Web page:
Music publishers and songwriters said Tuesday they had joined the growing list of media companies suing file-sharing company Aimster for copyright infringement, saying that the service is trying to fill the void left by Napster.
The lawsuit was filed last week in a Manhattan Federal Court by a group including legendary songwriters Jerry Leiber and Mike Stoller, who penned “Jailhouse Rock” and music publishers Criterion Music, Famous Music, and The Rodgers and Hammerstein Organization.
“We are extremely disappointed that before the ink was even dry on Ninth Circuit Court of Appeals’ opinion concluding that Napster was engaging in massive copyright infringement, another Internet music service would seek with impunity to supplant Napster and expect to get away with it,” said Edward Murphy, president and chief executive officer of National Music Publishers’ Association (NMPA).
Music publishers are currently involved in negotiations with Napster, which has seen usage grind nearly to a halt due to court-injunction ordering it to stop trade in copyrighted songs.
AIMSTER CRIES COLLUSION
Johnny Deep, Aimster’s chief executive officer, on Tuesday said the lawsuit by publishers amounted to collusion with the recording industry, which has already sued the service.
The music publishers own copyrights to underlying compositions of songs while record labels own the copyrights for sound recordings.
Over 30 companies have filed copyright-infringement lawsuits against Albany-based Aimster. Suits have been filed in federal court, with one being lodged on behalf of major record labels such as Vivendi Universal’s Universal Music, Sony Music, EMI Group Plc and Bertelsmann AG’s BMG.
A second suit against Aimster was filed on behalf of several divisions of AOL Time Warner including Warner Music, New Line Cinema and Atlantic Records.
Aimster had filed a preemptive suit against the recording industry in May, asking a court in Albany for a declaratory judgment stating it was not infringing on copyrights.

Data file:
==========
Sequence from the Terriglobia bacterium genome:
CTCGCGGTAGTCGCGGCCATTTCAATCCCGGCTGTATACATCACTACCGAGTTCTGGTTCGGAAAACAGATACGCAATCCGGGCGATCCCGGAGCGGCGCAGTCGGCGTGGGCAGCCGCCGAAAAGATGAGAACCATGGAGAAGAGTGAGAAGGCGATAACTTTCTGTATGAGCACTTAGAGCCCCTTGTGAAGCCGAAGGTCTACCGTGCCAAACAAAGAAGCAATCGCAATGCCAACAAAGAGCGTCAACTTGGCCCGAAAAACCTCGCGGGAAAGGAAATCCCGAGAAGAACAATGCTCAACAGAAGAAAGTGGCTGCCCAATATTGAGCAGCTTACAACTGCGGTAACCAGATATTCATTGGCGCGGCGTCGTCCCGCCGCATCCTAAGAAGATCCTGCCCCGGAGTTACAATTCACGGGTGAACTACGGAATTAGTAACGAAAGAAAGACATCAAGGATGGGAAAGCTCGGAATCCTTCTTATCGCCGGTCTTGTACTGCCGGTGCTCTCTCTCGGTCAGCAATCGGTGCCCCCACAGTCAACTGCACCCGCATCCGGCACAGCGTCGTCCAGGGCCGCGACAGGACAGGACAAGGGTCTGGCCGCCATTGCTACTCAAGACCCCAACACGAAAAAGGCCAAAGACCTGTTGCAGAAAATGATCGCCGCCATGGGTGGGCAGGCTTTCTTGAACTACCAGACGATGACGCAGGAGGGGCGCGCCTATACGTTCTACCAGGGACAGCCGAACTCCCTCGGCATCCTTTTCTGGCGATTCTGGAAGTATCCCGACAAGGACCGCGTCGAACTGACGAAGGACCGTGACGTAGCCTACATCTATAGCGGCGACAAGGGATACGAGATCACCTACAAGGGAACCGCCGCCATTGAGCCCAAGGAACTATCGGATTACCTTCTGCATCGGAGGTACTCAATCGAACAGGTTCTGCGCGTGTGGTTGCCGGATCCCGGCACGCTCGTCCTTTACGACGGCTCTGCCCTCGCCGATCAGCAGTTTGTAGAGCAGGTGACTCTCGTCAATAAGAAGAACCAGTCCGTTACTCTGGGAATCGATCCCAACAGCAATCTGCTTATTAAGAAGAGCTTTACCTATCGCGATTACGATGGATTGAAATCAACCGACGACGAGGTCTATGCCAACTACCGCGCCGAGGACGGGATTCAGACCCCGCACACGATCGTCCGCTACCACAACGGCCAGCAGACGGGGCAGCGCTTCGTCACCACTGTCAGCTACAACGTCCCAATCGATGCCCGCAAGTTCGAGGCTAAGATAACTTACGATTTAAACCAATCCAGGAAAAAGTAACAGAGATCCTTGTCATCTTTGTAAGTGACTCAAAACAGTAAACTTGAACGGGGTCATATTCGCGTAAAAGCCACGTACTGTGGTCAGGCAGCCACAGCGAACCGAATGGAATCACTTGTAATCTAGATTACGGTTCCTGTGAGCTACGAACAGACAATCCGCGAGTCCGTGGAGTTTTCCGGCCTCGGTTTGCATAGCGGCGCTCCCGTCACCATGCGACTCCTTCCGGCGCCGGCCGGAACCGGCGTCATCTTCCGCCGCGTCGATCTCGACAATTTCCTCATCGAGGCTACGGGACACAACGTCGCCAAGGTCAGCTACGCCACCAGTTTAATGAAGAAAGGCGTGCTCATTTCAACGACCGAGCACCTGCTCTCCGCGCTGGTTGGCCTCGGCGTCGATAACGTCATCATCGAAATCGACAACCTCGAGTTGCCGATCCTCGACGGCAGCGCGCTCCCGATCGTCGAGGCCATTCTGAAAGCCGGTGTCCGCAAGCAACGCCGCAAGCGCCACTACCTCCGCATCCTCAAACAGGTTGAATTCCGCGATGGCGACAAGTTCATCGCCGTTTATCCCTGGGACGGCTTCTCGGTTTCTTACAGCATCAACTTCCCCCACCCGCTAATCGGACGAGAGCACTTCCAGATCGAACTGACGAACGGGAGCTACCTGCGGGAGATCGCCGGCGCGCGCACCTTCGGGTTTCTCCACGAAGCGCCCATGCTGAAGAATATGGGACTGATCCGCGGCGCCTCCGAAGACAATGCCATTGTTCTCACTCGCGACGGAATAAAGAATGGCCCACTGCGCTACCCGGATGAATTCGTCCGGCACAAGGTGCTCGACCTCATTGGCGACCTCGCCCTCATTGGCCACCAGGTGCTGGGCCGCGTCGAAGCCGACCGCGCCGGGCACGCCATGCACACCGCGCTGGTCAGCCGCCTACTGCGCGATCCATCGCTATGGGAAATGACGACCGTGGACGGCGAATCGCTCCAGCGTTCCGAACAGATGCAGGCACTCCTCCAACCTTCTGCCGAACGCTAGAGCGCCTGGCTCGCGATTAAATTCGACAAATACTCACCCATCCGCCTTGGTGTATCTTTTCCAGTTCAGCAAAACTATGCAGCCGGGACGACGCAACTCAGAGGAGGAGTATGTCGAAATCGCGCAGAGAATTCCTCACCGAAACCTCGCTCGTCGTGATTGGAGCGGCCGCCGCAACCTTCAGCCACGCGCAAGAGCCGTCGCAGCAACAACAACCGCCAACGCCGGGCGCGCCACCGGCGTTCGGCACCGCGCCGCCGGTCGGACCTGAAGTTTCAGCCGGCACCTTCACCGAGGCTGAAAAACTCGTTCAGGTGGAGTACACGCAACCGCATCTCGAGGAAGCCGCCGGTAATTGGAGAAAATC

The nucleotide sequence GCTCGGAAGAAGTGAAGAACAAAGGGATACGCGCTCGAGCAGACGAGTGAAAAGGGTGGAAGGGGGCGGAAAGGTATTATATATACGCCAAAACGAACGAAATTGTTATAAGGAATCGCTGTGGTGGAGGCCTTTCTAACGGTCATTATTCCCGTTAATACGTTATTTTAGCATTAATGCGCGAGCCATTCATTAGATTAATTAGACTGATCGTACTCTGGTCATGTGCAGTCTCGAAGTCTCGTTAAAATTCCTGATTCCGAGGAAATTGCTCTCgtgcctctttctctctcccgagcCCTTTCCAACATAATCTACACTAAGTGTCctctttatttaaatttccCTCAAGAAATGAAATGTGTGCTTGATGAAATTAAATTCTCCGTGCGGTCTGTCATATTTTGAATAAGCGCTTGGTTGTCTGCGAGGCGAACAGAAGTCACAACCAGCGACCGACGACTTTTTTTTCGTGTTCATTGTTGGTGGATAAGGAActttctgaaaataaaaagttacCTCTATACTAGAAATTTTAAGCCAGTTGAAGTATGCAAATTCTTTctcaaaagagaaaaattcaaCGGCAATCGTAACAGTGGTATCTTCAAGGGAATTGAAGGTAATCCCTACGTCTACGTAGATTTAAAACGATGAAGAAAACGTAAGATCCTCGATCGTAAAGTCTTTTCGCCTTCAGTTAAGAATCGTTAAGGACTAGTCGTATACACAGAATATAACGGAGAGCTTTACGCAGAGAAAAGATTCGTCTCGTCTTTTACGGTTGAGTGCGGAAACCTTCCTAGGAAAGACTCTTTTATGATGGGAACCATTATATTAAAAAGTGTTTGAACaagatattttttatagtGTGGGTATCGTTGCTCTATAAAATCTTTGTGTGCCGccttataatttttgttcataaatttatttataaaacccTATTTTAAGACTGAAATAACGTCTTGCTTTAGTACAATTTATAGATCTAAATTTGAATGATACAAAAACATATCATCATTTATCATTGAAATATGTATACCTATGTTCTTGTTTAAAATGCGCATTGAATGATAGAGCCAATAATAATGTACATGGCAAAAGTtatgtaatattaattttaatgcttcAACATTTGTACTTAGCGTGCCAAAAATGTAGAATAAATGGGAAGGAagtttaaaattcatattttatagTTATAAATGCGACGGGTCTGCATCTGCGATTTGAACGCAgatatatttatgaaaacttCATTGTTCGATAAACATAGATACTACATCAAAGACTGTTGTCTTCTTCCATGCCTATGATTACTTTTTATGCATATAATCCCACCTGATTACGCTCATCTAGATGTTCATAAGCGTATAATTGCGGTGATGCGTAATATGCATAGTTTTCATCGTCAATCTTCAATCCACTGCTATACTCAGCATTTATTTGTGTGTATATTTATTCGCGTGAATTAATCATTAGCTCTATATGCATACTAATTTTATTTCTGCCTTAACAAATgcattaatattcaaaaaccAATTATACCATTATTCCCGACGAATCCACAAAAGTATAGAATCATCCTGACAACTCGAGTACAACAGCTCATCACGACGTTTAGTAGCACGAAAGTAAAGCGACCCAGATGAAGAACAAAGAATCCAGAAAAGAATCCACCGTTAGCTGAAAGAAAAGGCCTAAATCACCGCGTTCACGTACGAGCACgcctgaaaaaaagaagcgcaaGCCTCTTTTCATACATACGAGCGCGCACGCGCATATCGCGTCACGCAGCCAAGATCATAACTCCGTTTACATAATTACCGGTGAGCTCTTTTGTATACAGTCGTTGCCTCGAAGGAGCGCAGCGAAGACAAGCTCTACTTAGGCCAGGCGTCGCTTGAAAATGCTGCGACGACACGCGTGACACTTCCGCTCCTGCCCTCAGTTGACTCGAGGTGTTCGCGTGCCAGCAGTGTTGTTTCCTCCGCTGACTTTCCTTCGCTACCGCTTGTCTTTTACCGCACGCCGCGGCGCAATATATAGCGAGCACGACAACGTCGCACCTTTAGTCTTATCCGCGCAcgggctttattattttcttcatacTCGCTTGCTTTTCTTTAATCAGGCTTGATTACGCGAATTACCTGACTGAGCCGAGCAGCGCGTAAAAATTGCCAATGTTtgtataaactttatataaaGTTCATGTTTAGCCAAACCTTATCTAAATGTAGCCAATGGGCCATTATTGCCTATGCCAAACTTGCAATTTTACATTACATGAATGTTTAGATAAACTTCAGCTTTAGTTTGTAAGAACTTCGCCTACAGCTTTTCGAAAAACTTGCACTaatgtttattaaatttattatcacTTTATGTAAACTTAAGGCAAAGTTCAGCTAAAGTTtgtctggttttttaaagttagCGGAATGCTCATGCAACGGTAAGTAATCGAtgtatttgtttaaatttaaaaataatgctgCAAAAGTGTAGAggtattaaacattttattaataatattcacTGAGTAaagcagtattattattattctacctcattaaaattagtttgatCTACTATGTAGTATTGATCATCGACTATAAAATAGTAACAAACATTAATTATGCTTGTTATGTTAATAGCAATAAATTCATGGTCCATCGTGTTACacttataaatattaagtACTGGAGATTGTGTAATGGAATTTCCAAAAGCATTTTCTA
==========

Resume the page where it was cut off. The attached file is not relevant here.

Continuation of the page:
Aimster has hired David Boies, a top lawyer who has represented Napster, and is seeking to have all the cases consolidated in Albany.
On June 22, a federal judge in Albany, U.S. District Judge Lawrence Kahn, denied a motion by the Recording Industry Association of America (RIAA) and 17 companies to dismiss the suit filed against them in Albany by Aimster. Kahn also refused to transfer the suit to Manhattan, where 36 companies filed two subsequent copyright-infringement suits against Aimster.
On Tuesday, Deep said the lawsuit filed in Manhattan by the publishers appeared to be in contempt of Kahn’s order.
“This is collusion within the recording industry. The defendants in our suit have been enjoined from filing motions in other forums,” he said. “This is just a copycat case represented by the same attorneys.”
Aimster has contended any attempt to monitor its members would itself be a violation of federal copyright law and users’ privacy since it has encrypted transmissions on its network.
He has said Aimster, a Napster-like program, is better insulated from lawsuits than a fully open file-swapping services like Napster because users have more control over files as they share only with people designated on instant messaging “buddy lists.”
But lawyers for the recording industry have said this was false and that Aimster is essentially providing the same service as Napster.
“This lawsuit seeks to preserve the substance of our victory in Napster,” said Murphy of the NMPA.